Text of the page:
Stress tests are "showing their age" and need a revamp in a world where capital adequacy and asset quality are no longer the biggest challenges to stability, according to Scope Ratings.
With the rise of emerging threats such as cybercrime, misconduct by bank employees and the disruptive impact of digitization, "stress tests are essentially fighting today's battles with yesterday's tools," Sam Theodore, managing director at Scope Ratings' financial institutions group, said in an interview.
It came as no surprise that all of the banks tested in both the European Banking Authority and Bank of England's recent stress tests graduated successfully, according to Scope Ratings' outlook for 2019.
Apart from a handful of outliers, most major European banks are sufficiently capitalized, according to the Dec. 11 note.
While stress tests were "highly relevant in the asset quality-challenged post-crisis years," they are starting to have less relevance as a means of assessing a bank's stability, according to Scope.
Emerging threats such as cyberrisks are "hardly stress-testable, at least not based on existing methodologies and models," the note said.
"Capital doesn't protect you against a huge cyberattack or money laundering. There is a tendency for people to say 'the bank is well capitalized' and that is the end of the story. But there is a need for fresh thinking," Theodore said.
It is extremely difficult to measure a bank's sensitivity to a black swan event such as a cyberattack, or to criminal activity such as fraud or money laundering carried out by an employee, he said.
Scope analysts also pointed out that profitability at European banks is likely to be "subdued" in the coming year, as interest rates look set to remain stubbornly low, pushing down investment yields and net interest margins. Tougher prudential regulations, which mean that banks need to hold more capital in reserve and put constraints on certain lines of business, will also have a dampening effect on profits.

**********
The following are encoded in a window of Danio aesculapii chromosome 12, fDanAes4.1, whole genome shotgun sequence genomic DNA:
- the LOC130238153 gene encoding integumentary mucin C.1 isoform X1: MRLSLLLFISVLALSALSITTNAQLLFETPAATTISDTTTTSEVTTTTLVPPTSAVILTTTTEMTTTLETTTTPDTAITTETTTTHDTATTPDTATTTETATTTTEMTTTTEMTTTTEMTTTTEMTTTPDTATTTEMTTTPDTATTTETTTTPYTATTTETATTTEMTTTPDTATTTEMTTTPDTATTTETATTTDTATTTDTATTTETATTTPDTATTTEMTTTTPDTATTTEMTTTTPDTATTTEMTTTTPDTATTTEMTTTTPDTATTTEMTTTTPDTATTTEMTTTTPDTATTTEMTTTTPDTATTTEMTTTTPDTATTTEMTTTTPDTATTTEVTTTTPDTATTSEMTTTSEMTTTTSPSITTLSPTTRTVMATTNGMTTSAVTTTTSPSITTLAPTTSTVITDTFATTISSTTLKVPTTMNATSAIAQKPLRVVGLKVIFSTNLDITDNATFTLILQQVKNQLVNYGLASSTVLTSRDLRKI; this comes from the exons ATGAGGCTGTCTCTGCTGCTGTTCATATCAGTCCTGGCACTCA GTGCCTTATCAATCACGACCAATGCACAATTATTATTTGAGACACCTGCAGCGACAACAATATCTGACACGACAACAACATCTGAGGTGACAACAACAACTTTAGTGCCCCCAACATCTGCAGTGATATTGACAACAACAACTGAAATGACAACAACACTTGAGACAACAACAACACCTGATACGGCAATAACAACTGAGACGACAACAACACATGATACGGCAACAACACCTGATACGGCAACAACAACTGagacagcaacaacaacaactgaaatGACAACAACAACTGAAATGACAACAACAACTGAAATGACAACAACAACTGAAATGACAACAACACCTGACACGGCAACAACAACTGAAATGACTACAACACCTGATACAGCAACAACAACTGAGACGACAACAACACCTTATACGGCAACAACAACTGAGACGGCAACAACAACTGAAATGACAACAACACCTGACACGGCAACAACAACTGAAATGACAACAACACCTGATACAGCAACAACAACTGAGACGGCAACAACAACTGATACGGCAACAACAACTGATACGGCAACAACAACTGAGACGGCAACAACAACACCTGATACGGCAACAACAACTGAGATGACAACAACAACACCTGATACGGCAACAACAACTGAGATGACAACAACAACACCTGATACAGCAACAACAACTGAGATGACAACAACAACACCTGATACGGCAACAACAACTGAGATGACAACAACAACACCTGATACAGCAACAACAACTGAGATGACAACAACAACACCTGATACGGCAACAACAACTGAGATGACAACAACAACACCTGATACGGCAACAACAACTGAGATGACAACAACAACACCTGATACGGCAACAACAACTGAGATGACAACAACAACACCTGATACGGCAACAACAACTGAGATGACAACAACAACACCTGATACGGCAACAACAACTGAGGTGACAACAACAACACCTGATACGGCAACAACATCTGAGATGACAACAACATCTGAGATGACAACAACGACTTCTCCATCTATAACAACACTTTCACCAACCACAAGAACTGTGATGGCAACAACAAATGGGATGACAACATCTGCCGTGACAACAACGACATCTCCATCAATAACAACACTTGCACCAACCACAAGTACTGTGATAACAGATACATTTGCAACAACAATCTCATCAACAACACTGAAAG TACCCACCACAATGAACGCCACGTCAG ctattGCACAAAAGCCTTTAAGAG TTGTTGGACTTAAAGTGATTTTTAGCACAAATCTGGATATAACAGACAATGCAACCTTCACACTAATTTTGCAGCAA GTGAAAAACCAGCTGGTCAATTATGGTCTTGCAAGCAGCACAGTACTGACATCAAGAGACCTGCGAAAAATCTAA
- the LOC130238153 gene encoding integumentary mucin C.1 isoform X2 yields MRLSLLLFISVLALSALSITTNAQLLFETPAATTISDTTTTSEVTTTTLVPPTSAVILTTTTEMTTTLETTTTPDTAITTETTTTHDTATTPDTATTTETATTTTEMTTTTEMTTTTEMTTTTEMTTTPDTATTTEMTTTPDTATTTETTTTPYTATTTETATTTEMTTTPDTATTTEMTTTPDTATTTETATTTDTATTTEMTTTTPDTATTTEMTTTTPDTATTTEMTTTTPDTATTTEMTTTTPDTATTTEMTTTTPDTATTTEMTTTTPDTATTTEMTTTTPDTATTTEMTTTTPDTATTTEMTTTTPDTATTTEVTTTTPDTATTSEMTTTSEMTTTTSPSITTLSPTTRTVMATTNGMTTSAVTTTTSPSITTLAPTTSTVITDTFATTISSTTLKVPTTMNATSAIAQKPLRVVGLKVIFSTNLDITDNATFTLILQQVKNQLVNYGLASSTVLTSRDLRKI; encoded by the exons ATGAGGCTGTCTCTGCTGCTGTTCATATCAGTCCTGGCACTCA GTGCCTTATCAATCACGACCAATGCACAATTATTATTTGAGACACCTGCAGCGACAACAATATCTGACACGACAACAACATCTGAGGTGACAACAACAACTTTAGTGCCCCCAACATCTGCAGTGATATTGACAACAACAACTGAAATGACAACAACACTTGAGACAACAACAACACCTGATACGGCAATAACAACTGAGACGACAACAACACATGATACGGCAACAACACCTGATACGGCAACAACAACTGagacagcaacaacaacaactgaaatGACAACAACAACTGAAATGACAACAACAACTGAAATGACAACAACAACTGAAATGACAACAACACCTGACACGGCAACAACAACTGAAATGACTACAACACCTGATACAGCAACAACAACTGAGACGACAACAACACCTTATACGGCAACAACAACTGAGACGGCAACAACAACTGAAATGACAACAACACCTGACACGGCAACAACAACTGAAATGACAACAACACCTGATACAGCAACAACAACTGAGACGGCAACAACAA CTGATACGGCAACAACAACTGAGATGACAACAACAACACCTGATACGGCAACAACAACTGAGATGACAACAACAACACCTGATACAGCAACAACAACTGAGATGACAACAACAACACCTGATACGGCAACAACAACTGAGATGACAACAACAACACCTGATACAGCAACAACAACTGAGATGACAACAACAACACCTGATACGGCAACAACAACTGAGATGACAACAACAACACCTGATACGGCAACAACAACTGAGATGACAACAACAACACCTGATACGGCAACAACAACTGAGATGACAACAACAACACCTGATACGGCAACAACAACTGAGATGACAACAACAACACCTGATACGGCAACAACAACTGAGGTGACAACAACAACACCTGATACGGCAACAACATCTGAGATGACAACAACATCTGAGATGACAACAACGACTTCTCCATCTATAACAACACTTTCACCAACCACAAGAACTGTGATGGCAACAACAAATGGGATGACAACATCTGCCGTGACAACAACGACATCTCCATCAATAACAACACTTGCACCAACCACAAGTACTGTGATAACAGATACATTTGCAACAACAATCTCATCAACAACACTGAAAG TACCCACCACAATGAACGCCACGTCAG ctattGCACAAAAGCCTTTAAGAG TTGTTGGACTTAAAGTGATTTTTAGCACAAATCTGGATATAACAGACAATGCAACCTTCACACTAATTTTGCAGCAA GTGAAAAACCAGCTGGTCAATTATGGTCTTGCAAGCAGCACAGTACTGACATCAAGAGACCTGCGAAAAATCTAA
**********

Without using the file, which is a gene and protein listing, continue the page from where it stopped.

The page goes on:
It may be time for investors to change their expectations of what a respectable return on investment for a bank is, according to the report.
"A high-single-digit ROE is not a weakness for a bank, especially not when its risk profile is sound, and its business model is viable and sustainable. We take comfort from the fact that this message has gradually become more palatable to investors — even to equity investors, as bank equity valuations in recent years have been far from reflecting a general funk."
Scope Ratings argued that there is a widespread, and probably incorrect, belief that European banks could become more profitable they could only reduce costs further, boost lending volumes and flush out more toxic debt.
"This belief is too often reinforced by senior regulators and policy makers, with the difficult-to-implement message that banks should boost profitability to get stronger, but without taking additional risks," the report said.
Scope does not expect the European banking sector become significantly more profitable.
"There is nothing intrinsically wrong with lower profitability as long as the bank isn't taking unnecessary risks," Theodore said.